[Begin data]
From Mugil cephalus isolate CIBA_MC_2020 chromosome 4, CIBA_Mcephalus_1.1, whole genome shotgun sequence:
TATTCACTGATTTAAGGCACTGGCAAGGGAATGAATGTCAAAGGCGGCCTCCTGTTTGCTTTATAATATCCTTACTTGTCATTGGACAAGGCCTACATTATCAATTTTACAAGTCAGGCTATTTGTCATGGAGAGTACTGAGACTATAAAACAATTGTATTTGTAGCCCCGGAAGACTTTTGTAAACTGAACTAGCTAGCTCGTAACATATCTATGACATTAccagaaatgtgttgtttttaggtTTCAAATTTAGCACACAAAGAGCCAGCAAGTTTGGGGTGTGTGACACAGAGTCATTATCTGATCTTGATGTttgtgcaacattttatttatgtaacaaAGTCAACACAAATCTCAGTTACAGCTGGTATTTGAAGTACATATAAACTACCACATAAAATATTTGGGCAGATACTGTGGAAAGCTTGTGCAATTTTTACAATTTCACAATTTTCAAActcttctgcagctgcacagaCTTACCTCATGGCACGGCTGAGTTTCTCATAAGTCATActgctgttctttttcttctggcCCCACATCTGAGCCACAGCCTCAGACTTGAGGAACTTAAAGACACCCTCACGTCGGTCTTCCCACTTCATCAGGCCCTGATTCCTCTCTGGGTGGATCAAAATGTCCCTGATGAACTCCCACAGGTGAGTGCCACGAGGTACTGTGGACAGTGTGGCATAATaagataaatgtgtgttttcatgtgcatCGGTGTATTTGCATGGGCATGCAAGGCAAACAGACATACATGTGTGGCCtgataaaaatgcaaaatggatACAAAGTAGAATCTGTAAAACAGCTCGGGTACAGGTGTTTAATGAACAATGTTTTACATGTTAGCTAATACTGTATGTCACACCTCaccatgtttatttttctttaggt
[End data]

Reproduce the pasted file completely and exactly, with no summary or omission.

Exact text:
From Mugil cephalus isolate CIBA_MC_2020 chromosome 4, CIBA_Mcephalus_1.1, whole genome shotgun sequence:
TATTCACTGATTTAAGGCACTGGCAAGGGAATGAATGTCAAAGGCGGCCTCCTGTTTGCTTTATAATATCCTTACTTGTCATTGGACAAGGCCTACATTATCAATTTTACAAGTCAGGCTATTTGTCATGGAGAGTACTGAGACTATAAAACAATTGTATTTGTAGCCCCGGAAGACTTTTGTAAACTGAACTAGCTAGCTCGTAACATATCTATGACATTAccagaaatgtgttgtttttaggtTTCAAATTTAGCACACAAAGAGCCAGCAAGTTTGGGGTGTGTGACACAGAGTCATTATCTGATCTTGATGTttgtgcaacattttatttatgtaacaaAGTCAACACAAATCTCAGTTACAGCTGGTATTTGAAGTACATATAAACTACCACATAAAATATTTGGGCAGATACTGTGGAAAGCTTGTGCAATTTTTACAATTTCACAATTTTCAAActcttctgcagctgcacagaCTTACCTCATGGCACGGCTGAGTTTCTCATAAGTCATActgctgttctttttcttctggcCCCACATCTGAGCCACAGCCTCAGACTTGAGGAACTTAAAGACACCCTCACGTCGGTCTTCCCACTTCATCAGGCCCTGATTCCTCTCTGGGTGGATCAAAATGTCCCTGATGAACTCCCACAGGTGAGTGCCACGAGGTACTGTGGACAGTGTGGCATAATaagataaatgtgtgttttcatgtgcatCGGTGTATTTGCATGGGCATGCAAGGCAAACAGACATACATGTGTGGCCtgataaaaatgcaaaatggatACAAAGTAGAATCTGTAAAACAGCTCGGGTACAGGTGTTTAATGAACAATGTTTTACATGTTAGCTAATACTGTATGTCACACCTCaccatgtttatttttctttaggt